Innovations in Visualization

JunctionBox Interfaces

The multi-touch graphical interfaces described below were designed and built, in the form of tabletop and tablet apps, to showcase the design possibilities enabled by the JunctionBox mapping toolkit.

Designer and Programmer

Lawrence Fyfe


Installed at Interpreter: The Abstraction of Narrative through Interactive Digital Rendering Systems
February 6-27, 2015
GalleryFM, University of Calgary

The Distance 2 interface was used for the installation entitled Distance 2 (Toshi Ichiyanagi). Distance 2 was inspired by Toshi Ichiyanagi's composition Distance in which the performer must be a fixed distance away from the instrument during the performance. For the installation, the notion of distance was conceptual rather than actual. The conceptual distance was from Toshi Ichiyanagi's words (from a recorded interview) to the sounds generated as described below.

A series of numbered tiles, ten in total, can be moved across the interface with each tile representing a snippet of the interview with Toshi Ichiyanagi. When the tiles are placed in the target circle and the touch used to move the tile is released, the sound for that tile begins to play. Touching a tile while it is playing will pause playback. White tiles are the original sound and black tiles represent the sound reversed. The left side of the target plays sound in the left speaker and the right side plays in the right speaker.

The concentric circles in the target represent the playback speed for the chosen sound tiles. The very center plays back the sound at normal speed. Each larger concentric circle slows down the playback speed by a set amount with the outer circles playing at 2x, 4x, and 8x the normal playback speed respectively. Stretching the files in this way significantly alters the sound as the playback rate is slowed, representing a conceptual distance from the original sound. The audio engine for this piece is written in Pd with a custom file playback control mechanism.


Performed at International Computer Music Conference -
Sound and Music Computing (ICMC-SMC)

September 16, 2014
Athens, Greece

Under Control was built in collaboration with Simon Fay for his piece _under_scored_ performed with the Aspect ensemble at the joint ICMC-SMC 2014 conference. The interface controlled a Max/MSP patch developed by Simon that featured a continuously playing algorithmic synthesizer with a strong rhythmic component. The piece is in a Jazz fusion style. It is a structured improvisation with four sections: A, B, C, and T (for transition). In the upper left corner is a list of the sections for the piece. Solos are marked with names, either Aura or Simon. The section is changed during the course of the piece by selected one of the A, B, C, or T buttons on the right side. Whenever the section is changed, a simple visual score indicated to Simon and Aura both the current section and the upcoming section.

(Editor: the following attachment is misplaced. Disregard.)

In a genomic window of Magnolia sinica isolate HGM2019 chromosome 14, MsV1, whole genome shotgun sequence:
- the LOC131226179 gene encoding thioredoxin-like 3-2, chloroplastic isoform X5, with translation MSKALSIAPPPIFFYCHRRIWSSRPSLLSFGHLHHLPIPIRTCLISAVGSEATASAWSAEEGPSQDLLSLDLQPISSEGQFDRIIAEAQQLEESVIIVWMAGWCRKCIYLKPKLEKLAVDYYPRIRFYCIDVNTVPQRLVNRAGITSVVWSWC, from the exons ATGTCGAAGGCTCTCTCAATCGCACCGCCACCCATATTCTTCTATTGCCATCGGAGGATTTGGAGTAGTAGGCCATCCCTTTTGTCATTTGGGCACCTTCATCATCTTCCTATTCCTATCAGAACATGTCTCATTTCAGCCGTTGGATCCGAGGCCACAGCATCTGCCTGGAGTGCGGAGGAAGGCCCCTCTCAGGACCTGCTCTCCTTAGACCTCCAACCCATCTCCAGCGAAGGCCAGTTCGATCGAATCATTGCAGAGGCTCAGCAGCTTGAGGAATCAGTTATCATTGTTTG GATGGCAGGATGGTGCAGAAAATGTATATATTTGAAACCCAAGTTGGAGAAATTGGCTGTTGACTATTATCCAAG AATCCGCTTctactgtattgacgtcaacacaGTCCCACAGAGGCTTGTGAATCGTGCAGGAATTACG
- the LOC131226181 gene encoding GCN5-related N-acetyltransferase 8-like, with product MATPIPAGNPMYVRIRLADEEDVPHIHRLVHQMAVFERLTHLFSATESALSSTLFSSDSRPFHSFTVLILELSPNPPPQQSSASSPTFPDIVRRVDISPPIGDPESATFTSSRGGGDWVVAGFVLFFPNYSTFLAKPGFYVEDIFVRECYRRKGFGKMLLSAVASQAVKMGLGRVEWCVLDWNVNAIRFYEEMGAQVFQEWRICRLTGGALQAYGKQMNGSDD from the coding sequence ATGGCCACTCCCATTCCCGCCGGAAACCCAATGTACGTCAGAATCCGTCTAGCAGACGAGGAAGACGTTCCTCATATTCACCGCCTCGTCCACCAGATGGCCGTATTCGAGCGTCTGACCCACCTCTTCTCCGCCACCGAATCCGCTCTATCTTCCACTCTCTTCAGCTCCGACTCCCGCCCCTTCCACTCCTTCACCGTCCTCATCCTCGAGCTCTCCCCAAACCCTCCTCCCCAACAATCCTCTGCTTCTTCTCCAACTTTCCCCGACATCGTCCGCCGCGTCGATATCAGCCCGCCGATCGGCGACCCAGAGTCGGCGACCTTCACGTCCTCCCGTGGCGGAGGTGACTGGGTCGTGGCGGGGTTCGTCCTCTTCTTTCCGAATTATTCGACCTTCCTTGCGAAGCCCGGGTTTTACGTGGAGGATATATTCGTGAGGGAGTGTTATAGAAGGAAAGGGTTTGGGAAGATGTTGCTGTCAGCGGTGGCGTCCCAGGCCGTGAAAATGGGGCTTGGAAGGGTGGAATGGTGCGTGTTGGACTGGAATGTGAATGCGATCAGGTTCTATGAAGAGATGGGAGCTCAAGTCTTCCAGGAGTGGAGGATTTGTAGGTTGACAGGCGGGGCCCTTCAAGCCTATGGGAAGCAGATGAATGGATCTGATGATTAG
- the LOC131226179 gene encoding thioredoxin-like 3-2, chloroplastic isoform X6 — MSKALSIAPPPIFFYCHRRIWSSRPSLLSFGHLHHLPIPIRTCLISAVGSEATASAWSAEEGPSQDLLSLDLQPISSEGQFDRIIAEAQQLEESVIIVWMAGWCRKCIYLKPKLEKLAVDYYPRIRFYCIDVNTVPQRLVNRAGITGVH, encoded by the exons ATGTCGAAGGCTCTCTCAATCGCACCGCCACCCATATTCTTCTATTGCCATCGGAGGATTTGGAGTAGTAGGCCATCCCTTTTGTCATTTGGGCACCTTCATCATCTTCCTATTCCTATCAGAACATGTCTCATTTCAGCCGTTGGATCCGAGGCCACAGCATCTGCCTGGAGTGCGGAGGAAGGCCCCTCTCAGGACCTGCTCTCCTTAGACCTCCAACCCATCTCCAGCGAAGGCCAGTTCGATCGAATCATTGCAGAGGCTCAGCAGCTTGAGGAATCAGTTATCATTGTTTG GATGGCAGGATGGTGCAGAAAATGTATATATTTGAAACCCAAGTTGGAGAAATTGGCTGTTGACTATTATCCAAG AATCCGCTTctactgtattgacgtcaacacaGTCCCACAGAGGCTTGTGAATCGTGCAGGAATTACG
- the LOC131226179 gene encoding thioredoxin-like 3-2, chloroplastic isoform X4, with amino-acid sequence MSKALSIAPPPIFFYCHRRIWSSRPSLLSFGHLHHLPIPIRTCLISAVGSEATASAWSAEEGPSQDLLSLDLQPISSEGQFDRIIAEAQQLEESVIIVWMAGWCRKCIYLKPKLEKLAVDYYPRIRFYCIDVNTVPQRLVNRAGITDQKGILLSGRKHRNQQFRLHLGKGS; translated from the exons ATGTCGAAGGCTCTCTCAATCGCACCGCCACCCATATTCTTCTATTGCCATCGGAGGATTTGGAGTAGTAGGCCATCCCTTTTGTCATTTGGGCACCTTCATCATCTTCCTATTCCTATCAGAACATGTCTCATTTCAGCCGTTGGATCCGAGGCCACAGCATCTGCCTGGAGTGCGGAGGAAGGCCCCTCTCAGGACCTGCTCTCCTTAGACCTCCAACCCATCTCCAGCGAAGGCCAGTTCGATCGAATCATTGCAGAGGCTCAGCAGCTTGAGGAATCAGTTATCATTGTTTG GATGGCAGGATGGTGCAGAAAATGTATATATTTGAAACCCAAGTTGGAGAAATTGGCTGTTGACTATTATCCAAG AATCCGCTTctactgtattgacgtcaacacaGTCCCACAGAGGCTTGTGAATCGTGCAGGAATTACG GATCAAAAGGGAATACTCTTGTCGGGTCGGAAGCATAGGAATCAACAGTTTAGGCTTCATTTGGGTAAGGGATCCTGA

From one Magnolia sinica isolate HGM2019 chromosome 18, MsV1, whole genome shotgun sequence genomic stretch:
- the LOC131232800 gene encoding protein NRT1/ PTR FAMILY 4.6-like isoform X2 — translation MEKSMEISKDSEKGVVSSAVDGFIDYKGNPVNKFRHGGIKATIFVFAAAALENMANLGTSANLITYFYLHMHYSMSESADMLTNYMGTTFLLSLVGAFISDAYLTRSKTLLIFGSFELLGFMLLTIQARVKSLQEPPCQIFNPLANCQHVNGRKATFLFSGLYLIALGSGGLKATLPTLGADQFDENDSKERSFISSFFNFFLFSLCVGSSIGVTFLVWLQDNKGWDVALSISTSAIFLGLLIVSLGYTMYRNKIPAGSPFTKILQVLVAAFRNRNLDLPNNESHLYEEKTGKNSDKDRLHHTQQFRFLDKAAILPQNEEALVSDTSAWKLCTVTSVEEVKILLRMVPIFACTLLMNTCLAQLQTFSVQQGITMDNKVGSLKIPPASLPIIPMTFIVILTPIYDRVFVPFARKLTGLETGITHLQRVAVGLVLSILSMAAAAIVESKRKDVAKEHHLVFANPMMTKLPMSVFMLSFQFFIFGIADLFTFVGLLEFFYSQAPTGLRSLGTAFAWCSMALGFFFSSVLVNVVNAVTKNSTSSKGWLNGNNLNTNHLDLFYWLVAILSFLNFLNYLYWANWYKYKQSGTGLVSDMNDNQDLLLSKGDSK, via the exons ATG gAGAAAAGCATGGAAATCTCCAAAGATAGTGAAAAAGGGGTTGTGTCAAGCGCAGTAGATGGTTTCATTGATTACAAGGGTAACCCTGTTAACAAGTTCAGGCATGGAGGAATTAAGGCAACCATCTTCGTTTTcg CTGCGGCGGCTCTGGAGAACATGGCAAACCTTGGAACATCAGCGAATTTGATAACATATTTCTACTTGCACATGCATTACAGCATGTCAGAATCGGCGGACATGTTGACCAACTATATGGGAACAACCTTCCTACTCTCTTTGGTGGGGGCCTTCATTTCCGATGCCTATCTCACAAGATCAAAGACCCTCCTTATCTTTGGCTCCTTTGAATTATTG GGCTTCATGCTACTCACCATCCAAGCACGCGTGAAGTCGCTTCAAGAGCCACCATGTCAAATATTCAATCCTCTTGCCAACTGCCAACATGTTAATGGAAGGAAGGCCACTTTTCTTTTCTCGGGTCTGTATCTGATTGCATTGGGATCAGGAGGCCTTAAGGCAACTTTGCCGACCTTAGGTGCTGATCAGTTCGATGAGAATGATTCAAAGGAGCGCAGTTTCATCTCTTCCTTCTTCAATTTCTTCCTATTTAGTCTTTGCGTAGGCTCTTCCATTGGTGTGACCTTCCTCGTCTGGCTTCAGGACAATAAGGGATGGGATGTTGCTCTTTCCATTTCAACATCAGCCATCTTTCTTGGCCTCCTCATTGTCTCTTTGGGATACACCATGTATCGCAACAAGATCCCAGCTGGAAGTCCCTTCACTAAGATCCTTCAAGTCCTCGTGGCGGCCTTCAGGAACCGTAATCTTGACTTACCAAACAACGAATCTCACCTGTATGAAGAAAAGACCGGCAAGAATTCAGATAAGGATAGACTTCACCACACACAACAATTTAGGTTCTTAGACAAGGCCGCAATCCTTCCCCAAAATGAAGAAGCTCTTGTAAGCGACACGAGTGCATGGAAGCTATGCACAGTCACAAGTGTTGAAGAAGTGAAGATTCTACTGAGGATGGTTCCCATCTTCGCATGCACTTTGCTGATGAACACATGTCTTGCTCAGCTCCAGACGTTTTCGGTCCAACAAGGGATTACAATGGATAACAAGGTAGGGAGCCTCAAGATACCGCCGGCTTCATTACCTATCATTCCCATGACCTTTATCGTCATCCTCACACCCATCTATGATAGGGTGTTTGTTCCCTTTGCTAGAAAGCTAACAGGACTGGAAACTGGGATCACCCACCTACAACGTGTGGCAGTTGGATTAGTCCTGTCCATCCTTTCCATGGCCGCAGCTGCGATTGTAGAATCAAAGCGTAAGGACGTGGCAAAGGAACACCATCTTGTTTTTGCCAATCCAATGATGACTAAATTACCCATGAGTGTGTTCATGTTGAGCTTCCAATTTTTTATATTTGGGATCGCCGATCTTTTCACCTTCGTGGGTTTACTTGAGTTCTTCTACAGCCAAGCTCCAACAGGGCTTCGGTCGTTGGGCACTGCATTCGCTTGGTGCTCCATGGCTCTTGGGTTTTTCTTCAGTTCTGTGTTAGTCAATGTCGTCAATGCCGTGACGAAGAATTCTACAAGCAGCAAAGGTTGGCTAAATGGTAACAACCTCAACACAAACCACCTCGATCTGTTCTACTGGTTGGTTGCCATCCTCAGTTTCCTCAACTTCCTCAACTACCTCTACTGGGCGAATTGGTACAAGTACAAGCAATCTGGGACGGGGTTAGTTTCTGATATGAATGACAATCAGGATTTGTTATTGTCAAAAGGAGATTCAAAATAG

For the different sections, parameters were changed to give each section a particular feel. The two areas marked "Timbre" and "Rhythm and Melody" track the X and Y location of touches that are mapped to those parameters in a Max/MSP patch. When moving from one corner to another, the timbre, for example, was cross-faded between timbres as the touch moves to a different corner. Therefore, the center, indicated by a ring, represents all four timbre values mixed equally. The mapping is the same for changes to rhythm and melody. A set of sliders controls the labelled parameters. The large "Config" button on the right side of the interface opens a form for changing the IP address and port number used to send messages to the Max/MSP patch.

Glass Steps

Performed at Interactions Lab Demo Day
December 9, 2013
University of Calgary